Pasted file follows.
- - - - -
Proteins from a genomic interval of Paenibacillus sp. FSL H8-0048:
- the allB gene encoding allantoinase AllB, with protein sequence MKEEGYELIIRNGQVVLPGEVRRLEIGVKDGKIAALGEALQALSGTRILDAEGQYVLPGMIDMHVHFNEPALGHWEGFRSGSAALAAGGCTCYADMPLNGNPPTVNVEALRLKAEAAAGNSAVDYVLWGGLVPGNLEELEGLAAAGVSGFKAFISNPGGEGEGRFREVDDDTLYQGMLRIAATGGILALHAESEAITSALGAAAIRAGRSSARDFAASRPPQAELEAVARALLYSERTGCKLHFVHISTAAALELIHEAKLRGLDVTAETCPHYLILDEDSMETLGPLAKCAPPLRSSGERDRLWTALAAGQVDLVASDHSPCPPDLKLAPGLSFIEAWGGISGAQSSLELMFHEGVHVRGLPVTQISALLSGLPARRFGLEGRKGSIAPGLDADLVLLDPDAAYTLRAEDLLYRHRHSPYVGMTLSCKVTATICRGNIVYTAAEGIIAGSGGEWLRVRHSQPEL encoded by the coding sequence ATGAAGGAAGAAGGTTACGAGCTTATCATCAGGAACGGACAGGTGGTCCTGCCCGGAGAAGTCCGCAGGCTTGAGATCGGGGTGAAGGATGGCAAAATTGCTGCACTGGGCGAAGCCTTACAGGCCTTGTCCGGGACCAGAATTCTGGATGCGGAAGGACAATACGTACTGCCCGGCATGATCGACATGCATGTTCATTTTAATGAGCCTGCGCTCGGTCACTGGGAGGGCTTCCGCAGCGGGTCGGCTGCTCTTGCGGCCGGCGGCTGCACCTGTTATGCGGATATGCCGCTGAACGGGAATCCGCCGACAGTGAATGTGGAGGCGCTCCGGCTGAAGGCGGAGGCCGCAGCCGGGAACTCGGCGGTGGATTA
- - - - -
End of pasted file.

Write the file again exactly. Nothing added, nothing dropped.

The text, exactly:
Proteins from a genomic interval of Paenibacillus sp. FSL H8-0048:
- the allB gene encoding allantoinase AllB, with protein sequence MKEEGYELIIRNGQVVLPGEVRRLEIGVKDGKIAALGEALQALSGTRILDAEGQYVLPGMIDMHVHFNEPALGHWEGFRSGSAALAAGGCTCYADMPLNGNPPTVNVEALRLKAEAAAGNSAVDYVLWGGLVPGNLEELEGLAAAGVSGFKAFISNPGGEGEGRFREVDDDTLYQGMLRIAATGGILALHAESEAITSALGAAAIRAGRSSARDFAASRPPQAELEAVARALLYSERTGCKLHFVHISTAAALELIHEAKLRGLDVTAETCPHYLILDEDSMETLGPLAKCAPPLRSSGERDRLWTALAAGQVDLVASDHSPCPPDLKLAPGLSFIEAWGGISGAQSSLELMFHEGVHVRGLPVTQISALLSGLPARRFGLEGRKGSIAPGLDADLVLLDPDAAYTLRAEDLLYRHRHSPYVGMTLSCKVTATICRGNIVYTAAEGIIAGSGGEWLRVRHSQPEL encoded by the coding sequence ATGAAGGAAGAAGGTTACGAGCTTATCATCAGGAACGGACAGGTGGTCCTGCCCGGAGAAGTCCGCAGGCTTGAGATCGGGGTGAAGGATGGCAAAATTGCTGCACTGGGCGAAGCCTTACAGGCCTTGTCCGGGACCAGAATTCTGGATGCGGAAGGACAATACGTACTGCCCGGCATGATCGACATGCATGTTCATTTTAATGAGCCTGCGCTCGGTCACTGGGAGGGCTTCCGCAGCGGGTCGGCTGCTCTTGCGGCCGGCGGCTGCACCTGTTATGCGGATATGCCGCTGAACGGGAATCCGCCGACAGTGAATGTGGAGGCGCTCCGGCTGAAGGCGGAGGCCGCAGCCGGGAACTCGGCGGTGGATTA